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However, the basic concept underlining Organizational Development is to improve organizational improvement by modifying human behavior rather than technological innovation, because without the committed involvement of human element all technology has very little scope. Organizational Development is one of the primary means of creating more adaptive organizations. Warren Bennis, a leading OD practitioner has suggested three factors underlying the emergence of Organizational Development. a) The need for new organizational development forms. Organizations tend to adopt a form that is more appropriate to a particular time, and the current rate of change requires more adaptive forms. b) The focus on cultural change. Because each organization forms a cultural system of beliefs and values the only way to change is to change is to alter this organizational culture. c) The increase in social awareness. Because of the changing social climate, tomorrows employee will not accept autocratic styles of management. Therefore, greater social awareness is required in the organization. Todays managers exist in shifting organizational structures and can be the central force in initiating change and establishing the means for adoption. Most organizations strive to be creative, efficient, and highly competitive, maintaining a leading edge in their respective fields rather than following trends set by others. Effective managers are vital to the continuing self-renewal and ultimate survival of the organization. The consultant manager must recognize when changes are occurring in the external environment and possess the necessary competence to bring about change when it is needed. The manager must also be aware of the internal system and recognize that the major element in planned change is the organizational culture, the feelings, norms and behaviour of the members. 2.2. Historical Evolution of Organizational Development In their contribution to the book entitled ORGANIZATION 21C edited by veteran management trainer, Subir Chowdhury and others, Noel M. Tichy and Christopher DeRose under the heading The Death and Rebirth of Organizational Development trace the historical evolution of OD under the following phases: 1. Conception Phase (from late 1950s to 1963) 2. Pioneering Phase (from 1964 to 1973) 3. Self-doubt Phase (from 1973 to early 1980s) 4. Rebirth Phase (from 1980 to the present) Conception Phase (from late 1950s to 1963) The roots of OD draw on the work from the late 1940s, when a group of Kurt Lewins MIT researchers lead by Morton Duetsch, ran a workshop in New Britain, Connecticut, on race relations. In the process they discovered experiential learning or the examination of group and individual behavior in the here and now to draw conclusions about group dynamics and individual behaviors. This led to the launch of NTL at Bethel, where Training Groups and sensitivity training started in 1948. By the end of 1950s, a number of NTL leaders focused increasingly on taking the applied behavioral sciences in to organizational settings. Ear ly efforts by Richard Beckhard and Herb Shepard at Esso Research and Engineering, laid the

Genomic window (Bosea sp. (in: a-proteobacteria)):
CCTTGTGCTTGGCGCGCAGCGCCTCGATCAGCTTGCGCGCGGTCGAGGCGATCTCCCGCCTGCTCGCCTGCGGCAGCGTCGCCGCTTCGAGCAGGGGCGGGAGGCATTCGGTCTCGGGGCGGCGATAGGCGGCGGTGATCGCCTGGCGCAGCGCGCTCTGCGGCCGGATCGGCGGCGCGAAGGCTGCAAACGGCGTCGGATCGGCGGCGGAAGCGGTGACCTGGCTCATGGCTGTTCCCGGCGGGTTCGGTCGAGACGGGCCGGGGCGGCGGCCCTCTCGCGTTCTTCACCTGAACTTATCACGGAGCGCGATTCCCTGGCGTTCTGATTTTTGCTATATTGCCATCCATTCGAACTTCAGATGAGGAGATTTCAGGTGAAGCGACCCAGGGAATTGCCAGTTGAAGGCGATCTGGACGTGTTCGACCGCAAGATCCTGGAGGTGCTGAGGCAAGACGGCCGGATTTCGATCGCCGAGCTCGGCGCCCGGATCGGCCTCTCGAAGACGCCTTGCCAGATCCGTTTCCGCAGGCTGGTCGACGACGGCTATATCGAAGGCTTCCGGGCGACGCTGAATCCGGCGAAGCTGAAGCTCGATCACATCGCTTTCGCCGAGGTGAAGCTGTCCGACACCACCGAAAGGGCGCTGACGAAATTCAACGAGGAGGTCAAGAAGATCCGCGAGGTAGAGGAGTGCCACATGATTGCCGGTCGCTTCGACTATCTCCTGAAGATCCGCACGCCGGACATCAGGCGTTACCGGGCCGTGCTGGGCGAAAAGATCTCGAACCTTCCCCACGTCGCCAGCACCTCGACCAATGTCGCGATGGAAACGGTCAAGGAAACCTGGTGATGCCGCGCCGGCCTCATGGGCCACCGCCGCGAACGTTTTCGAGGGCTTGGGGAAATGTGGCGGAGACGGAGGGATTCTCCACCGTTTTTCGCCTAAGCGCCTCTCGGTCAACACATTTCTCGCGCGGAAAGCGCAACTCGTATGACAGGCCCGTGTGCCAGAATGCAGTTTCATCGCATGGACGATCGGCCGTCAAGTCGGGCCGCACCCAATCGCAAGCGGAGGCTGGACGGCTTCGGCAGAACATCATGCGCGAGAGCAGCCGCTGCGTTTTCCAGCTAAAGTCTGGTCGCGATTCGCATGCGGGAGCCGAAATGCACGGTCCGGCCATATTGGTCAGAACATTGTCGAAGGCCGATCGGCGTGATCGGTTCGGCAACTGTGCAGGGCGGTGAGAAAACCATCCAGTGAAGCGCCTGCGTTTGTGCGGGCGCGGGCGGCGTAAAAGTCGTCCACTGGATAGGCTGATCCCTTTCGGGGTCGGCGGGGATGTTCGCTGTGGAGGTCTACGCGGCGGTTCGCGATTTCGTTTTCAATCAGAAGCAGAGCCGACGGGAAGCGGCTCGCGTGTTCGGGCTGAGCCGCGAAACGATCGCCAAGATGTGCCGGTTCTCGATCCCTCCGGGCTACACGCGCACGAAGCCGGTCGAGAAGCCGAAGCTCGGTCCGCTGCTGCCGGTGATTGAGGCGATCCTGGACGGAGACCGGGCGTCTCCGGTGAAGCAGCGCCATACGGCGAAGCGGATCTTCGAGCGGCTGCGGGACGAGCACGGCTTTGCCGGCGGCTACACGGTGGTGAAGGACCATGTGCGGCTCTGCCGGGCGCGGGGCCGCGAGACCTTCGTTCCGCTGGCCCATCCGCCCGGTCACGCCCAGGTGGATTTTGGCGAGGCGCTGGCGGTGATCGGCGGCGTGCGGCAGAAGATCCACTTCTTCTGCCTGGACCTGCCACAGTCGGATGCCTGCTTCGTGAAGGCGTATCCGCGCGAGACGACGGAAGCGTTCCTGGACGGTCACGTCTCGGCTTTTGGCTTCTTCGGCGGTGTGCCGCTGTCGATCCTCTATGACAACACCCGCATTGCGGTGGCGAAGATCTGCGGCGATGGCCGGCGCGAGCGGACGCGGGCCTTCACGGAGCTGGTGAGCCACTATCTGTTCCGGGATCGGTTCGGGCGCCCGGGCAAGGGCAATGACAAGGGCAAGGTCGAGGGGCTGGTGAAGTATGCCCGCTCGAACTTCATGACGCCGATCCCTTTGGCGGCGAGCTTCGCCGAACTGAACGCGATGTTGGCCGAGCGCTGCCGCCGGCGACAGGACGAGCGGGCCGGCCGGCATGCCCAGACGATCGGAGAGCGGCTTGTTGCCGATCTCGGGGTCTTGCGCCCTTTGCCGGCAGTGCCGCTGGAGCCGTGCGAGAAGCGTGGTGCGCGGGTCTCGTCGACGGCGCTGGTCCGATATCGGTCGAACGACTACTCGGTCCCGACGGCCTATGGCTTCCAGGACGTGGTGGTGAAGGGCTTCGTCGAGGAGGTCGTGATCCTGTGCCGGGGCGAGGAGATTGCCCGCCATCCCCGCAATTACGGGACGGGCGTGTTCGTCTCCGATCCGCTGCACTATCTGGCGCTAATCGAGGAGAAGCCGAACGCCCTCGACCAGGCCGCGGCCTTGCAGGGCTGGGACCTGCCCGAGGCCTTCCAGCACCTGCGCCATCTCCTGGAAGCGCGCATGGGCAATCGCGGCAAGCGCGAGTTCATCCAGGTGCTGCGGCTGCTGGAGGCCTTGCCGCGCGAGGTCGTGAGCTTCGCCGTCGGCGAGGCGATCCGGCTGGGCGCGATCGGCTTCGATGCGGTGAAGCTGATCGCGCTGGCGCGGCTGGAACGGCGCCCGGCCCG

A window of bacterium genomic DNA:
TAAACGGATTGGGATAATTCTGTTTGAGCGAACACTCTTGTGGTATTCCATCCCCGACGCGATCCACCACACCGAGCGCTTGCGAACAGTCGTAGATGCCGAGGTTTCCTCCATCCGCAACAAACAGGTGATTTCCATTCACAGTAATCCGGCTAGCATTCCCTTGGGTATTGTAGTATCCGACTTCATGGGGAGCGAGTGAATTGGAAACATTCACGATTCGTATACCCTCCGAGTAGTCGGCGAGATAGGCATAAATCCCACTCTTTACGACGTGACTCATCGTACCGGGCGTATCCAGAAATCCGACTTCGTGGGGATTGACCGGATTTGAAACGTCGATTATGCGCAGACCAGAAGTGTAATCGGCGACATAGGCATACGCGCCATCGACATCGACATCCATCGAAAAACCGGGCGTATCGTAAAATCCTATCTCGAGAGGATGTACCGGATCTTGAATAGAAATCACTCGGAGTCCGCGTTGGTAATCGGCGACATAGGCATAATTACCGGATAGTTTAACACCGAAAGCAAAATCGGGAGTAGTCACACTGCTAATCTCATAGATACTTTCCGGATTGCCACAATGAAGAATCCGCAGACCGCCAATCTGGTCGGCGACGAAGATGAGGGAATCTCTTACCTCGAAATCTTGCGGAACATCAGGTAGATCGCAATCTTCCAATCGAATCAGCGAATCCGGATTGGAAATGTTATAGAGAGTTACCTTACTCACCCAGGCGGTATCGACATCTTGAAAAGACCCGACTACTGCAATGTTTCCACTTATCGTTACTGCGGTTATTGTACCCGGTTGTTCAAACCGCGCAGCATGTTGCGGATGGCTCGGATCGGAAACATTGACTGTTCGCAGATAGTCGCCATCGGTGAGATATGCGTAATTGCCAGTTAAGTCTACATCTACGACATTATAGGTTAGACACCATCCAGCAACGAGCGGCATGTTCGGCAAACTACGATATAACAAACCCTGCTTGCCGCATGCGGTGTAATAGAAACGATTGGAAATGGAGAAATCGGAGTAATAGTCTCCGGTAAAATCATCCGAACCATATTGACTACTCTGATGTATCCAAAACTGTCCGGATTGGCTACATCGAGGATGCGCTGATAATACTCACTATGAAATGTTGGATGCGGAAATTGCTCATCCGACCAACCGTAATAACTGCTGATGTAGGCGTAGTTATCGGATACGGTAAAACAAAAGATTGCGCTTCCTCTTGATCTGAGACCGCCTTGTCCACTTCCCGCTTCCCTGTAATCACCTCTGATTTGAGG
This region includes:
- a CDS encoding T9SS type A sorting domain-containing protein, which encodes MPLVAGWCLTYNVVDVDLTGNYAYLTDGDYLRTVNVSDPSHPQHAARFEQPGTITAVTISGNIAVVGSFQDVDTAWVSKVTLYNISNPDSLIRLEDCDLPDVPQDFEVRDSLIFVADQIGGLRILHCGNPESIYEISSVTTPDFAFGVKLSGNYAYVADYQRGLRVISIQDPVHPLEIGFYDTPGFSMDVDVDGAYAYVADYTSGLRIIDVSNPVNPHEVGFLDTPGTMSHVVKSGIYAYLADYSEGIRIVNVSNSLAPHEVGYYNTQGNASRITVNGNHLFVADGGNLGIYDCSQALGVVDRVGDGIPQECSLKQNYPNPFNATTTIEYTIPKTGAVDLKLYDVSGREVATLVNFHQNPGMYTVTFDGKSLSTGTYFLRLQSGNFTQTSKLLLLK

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foundation for later developments in the field. Others at the time began calling their consultation work Organizational Development; most notably, Robert Blake and Jane Mouton. By the early 1960s, OD group had emerged at major corporations such as Union Carbide, Bankers Trust Company, TRW and Esso. Pioneering Phase (1964 to 1973) By 1964, leadership began to emerge in the field of OD. Researchers and Consultants such as Richard Beckhard, Warren Bennis Jane Mouton, Edgar Shien, Mathew Miles, Ronald Lippitt, Robert Blake and Herb Shepard conducted key training, consulting and research proposals in the filed of OD. There was a missionary zeal coupled with a spirit de corps. The mid 1960s witnessed an improvement of the NTC Institute programs for specialists in OD as well as the creation of the creation of graduate programs. By late 1960s, many organizations had developed their own separate internal OD staff/and special departments. There was increased interest among academics who had come out with literature. These literatures are of two streams, both of them tracing their origin to the Concept phase of 1950s. While one stream focused on interpersonal relationship and humanistic psychology, the second stream emphasized organizations as systems. In a sense this stream stressed dynamics of the change process, work processes and structural changes. The combination of these two streams in OD contributed to a phenomenon that Andrew Pettigrew identified as the simple most pervasive source of tension in pioneering an innovation the tension between the missionaries and the pragmatists, where the pragmatists adopted system change, and the missionaries taken to humanistic psychology. Ultimately O.D. became clearly identified with pragmatists. Self-doubt Phase (from 1973 to early 1980s) This period is called so because, during this period only the movement of OD was marginalized so much. From 1973 to early 1980s, was a period which witnessed significant social changes in the background of the economic recession. This led to the general loss of interest in OD activities. There was also a kind of disapproval for OD practitioners who tried to forge a more meaningful organizational life. In 1978, Noel M.Tichy found that the field was largely dwindling downward. There was no support to OD practitioners. A study in this regard revealed that OD would be further marginalized. The need for revitalizing OD into the mainstream of Organizational Effectiveness was felt. It was the US Army, which realized the need very much. They established a Department of Organizational Effectiveness to train its officers before they were actually assigned important responsibility. It had a very good impact. The trained officers were able to integrate OD practices into their operating roles. On the contrary, the corporate sector gradually eliminated OD practices. Rebirth Phase (from 1980s to present) Such a marginalized and downgraded OD was given rebirth by the strong proponent of the term OD, Jack Welch. As the Chairman and CEO of General Electric (GE) company, during 1980s. He, having been convinced of the impact of OD processes in the US Army, expanded upon the Army model and demonstrated how to incorporate the same into the leadership repertoire of GE workers. Thus finally OD found its place in the mainstream leadership of leading companies. It was possible only because of the series of steps taken by Welch, which were later emulated by companies the world over.